In an event that received world-wide coverage a few months ago, the sky was filled with millions of spiders and their silky threads in New South Wales, Australia. The spiders floated around and then down, landing in everything, even in people’s hair and beards. This occasional phenomenon is called a ‘spider rain’ because of the huge numbers of spiders involved, and although the spiders are typically not poisonous, it can cause a real panic.
Young spiders often float up into the sky on silken threads, a dispersal method called ballooning. Ballooning happens all around us from spring through fall, but it seldom gets noticed.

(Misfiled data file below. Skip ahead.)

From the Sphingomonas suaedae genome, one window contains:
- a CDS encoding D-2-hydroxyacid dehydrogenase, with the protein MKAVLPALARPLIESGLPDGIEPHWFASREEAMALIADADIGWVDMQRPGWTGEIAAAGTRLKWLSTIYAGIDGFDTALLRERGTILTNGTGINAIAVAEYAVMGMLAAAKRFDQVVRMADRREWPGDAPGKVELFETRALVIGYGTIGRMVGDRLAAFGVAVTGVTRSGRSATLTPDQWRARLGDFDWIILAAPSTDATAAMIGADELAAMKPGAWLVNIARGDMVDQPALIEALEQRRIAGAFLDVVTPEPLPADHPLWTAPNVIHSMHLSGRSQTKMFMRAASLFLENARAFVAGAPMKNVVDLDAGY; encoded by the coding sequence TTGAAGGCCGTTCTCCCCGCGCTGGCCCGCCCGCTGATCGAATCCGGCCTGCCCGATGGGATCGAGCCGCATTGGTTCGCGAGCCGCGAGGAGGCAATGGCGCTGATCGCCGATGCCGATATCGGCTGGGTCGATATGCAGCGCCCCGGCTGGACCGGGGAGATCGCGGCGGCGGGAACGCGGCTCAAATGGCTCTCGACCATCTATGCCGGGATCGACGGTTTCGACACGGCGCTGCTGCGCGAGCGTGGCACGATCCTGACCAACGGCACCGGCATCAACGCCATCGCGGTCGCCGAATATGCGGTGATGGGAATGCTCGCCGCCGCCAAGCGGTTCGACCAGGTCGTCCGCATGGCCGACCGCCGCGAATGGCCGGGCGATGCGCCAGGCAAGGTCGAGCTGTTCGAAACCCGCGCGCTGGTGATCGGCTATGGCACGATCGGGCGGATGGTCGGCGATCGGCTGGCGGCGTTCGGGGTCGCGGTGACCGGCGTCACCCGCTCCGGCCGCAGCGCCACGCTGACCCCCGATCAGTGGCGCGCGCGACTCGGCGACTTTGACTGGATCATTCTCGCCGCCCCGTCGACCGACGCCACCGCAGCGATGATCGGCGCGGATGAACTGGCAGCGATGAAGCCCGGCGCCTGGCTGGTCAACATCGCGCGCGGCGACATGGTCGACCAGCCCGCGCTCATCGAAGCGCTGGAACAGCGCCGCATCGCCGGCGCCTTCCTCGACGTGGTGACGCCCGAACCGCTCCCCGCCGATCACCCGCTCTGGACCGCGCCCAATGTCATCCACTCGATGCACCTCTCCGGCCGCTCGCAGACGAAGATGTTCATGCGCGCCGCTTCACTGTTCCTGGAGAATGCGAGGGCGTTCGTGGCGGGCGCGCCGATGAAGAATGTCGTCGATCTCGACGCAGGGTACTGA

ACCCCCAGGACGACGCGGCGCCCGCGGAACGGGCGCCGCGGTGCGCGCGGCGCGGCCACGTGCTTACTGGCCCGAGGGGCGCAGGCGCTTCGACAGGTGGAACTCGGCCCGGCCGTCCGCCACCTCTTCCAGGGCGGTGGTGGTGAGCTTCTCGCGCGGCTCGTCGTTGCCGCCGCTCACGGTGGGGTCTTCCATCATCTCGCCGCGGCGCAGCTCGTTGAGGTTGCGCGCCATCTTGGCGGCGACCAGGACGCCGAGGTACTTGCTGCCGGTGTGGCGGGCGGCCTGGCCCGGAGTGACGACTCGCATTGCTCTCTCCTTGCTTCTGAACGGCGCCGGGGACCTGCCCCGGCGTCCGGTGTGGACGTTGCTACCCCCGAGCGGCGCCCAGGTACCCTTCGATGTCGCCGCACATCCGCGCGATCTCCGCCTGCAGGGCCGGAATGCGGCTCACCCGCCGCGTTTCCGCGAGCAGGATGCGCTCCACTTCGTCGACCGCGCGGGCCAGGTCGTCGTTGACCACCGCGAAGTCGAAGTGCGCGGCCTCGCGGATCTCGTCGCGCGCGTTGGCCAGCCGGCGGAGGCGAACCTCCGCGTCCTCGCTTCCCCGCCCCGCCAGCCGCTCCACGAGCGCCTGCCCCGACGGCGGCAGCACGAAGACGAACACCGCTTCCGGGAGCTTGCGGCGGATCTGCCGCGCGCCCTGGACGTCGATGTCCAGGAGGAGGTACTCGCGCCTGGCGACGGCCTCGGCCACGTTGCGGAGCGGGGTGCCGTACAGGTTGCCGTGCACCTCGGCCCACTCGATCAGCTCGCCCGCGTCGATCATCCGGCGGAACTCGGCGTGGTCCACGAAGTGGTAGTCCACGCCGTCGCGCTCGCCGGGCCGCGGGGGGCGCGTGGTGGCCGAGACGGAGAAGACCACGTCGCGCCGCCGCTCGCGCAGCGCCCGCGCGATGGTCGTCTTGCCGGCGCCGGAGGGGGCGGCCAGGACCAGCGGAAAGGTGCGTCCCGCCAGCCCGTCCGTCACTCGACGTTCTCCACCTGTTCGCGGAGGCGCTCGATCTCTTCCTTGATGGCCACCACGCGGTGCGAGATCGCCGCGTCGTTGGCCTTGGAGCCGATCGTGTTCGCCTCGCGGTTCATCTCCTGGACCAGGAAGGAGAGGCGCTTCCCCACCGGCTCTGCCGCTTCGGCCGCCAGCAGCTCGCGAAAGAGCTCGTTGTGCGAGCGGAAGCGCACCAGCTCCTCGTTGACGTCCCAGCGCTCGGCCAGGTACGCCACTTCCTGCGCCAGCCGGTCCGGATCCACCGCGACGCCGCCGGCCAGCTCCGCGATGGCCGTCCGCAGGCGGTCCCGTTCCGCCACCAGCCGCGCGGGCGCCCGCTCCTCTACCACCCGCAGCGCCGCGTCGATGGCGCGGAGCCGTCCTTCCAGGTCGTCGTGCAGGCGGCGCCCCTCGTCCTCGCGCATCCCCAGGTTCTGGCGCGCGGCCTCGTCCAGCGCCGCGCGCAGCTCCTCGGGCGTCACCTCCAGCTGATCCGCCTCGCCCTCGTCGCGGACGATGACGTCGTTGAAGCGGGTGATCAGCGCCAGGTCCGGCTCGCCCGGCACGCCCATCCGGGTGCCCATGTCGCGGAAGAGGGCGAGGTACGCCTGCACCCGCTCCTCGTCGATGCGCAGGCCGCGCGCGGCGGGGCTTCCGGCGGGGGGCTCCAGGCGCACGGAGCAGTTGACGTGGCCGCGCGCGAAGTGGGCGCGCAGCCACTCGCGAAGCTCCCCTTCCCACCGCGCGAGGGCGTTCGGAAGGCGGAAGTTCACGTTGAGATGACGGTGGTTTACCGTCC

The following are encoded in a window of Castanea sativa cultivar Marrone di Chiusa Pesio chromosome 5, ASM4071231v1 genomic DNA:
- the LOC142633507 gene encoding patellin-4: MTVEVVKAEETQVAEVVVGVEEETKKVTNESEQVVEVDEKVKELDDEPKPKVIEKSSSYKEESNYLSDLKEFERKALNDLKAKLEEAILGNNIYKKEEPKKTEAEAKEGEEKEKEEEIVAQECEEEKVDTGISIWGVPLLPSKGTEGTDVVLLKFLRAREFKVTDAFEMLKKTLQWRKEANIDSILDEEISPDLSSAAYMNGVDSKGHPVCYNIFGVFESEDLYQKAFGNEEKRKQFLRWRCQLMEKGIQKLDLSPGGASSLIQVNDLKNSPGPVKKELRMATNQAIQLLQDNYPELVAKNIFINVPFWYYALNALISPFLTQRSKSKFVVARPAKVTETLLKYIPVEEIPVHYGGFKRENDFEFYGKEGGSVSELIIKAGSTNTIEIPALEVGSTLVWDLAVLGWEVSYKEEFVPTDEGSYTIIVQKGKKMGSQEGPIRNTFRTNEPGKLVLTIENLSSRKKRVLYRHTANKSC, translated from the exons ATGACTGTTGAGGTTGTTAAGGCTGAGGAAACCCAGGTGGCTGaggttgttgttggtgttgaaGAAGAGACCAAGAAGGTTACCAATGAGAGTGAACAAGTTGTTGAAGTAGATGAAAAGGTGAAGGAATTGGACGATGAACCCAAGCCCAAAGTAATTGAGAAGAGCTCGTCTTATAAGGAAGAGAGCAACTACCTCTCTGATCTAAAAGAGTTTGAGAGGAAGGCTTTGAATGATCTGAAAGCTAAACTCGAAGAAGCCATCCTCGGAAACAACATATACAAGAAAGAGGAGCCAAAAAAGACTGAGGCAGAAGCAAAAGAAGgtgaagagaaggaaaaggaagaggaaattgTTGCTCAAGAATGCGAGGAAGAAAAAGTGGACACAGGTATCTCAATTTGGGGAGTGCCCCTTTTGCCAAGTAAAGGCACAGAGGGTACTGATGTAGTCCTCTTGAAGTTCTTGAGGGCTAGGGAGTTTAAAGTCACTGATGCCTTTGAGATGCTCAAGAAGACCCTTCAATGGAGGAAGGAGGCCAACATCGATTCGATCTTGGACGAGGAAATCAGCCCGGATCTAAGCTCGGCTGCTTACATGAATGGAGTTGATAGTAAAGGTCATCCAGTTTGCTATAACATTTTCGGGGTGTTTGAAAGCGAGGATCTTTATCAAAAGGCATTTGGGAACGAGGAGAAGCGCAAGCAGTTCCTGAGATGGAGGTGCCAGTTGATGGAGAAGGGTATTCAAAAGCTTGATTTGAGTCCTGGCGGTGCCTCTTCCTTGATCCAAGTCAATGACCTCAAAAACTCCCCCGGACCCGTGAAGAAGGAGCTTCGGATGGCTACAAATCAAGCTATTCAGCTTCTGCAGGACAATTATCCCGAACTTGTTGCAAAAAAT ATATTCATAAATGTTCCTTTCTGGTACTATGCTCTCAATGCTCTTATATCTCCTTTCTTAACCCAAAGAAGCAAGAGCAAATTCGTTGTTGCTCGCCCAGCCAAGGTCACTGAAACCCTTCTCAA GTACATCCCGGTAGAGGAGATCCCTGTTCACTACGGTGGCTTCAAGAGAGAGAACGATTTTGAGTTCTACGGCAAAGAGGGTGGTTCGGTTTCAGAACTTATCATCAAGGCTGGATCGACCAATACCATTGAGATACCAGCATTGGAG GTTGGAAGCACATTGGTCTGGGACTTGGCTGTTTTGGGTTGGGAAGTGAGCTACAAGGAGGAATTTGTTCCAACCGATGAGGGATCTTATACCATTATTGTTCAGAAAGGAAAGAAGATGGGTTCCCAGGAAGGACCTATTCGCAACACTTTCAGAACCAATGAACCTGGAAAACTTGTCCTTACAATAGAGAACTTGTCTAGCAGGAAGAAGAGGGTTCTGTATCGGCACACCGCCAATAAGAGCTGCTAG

It is thought that conditions have to be just right for a spider rain: large numbers of spiders need to hatch and be ready to balloon, but weather conditions somehow hold them back. Then the weather changes, it is perfect ballooning weather, and lots of spiders become airborne. Once they are airborne the weather shifts again, sending the spiders back to earth in a short time. It is still not well understood how shifts in weather contribute to a spider rain.